All treatment programs at DSH-Patton utilize the recovery philosophy offering a broad spectrum of treatment, while fully endorsing the hospital’s mission to provide comprehensive clinical services within the context of a biopsychosocial rehabilitation model within an environment of safety and security for all patients, staff and the community in an atmosphere of dignity and respect.
This facility is accredited by the Joint Commission on Accreditation of Healthcare Organizations. The Joint Commission conducts unannounced surveys of this hospital at least every three years. The purpose of the survey is to evaluate the hospital’s compliance with nationally established Joint Commission standards. The survey results are used to determine whether accreditation should be awarded and under what conditions that happens. Joint Commission standards deal with organization quality, safety of care issues and the safety of the environment in which care is provided.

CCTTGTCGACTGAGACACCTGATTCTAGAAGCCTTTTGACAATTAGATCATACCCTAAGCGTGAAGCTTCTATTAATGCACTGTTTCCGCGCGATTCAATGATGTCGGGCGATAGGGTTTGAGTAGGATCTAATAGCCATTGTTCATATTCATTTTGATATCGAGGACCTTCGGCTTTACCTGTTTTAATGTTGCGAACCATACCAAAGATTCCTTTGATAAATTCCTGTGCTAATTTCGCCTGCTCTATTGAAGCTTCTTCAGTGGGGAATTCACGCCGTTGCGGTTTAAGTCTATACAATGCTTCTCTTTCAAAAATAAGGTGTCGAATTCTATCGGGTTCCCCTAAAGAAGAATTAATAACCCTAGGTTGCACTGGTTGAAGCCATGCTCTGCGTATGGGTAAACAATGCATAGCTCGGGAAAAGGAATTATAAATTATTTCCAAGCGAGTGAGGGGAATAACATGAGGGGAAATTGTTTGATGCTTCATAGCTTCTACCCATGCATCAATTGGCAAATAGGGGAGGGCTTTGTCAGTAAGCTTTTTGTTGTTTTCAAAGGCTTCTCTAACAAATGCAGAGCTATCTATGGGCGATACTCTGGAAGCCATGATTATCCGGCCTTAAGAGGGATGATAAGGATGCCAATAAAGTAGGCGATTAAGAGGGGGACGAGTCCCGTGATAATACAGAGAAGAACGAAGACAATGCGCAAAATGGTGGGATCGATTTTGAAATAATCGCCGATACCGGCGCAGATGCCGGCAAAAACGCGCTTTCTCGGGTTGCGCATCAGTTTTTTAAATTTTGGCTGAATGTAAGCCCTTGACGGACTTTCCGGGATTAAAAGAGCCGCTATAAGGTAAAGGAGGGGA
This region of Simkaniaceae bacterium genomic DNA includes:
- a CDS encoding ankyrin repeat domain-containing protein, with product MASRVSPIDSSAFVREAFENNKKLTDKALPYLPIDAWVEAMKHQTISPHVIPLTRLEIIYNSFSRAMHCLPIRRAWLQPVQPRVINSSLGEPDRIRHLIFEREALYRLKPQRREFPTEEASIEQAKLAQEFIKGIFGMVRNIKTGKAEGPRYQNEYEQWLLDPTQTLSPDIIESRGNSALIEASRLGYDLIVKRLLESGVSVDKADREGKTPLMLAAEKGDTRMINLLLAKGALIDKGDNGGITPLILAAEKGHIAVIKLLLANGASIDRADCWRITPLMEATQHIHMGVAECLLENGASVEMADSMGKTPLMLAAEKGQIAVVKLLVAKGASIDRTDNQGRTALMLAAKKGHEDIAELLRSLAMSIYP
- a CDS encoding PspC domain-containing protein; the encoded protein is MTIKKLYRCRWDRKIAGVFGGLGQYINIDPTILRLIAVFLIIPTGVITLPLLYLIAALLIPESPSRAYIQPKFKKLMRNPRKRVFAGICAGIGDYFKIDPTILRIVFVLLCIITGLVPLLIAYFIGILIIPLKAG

Approximately half of Patton’s staff members live in the local cities of Highland, San Bernardino, Redlands and Colton. Other staff members reside largely within a 70 mile radius. DSH-Patton partners with San Bernardino Valley College and Hacienda La Puente Adult Education. Through its psychiatric technician education program, the colleges have provided the hospital with hundreds of graduates over the course of many years. Similarly, a number of registered nurses, psychiatrists, physicians, psychologists, social workers, rehabilitation therapist and a wide range of other healthcare-related disciplines from area colleges have completed clinical rotations at our hospital.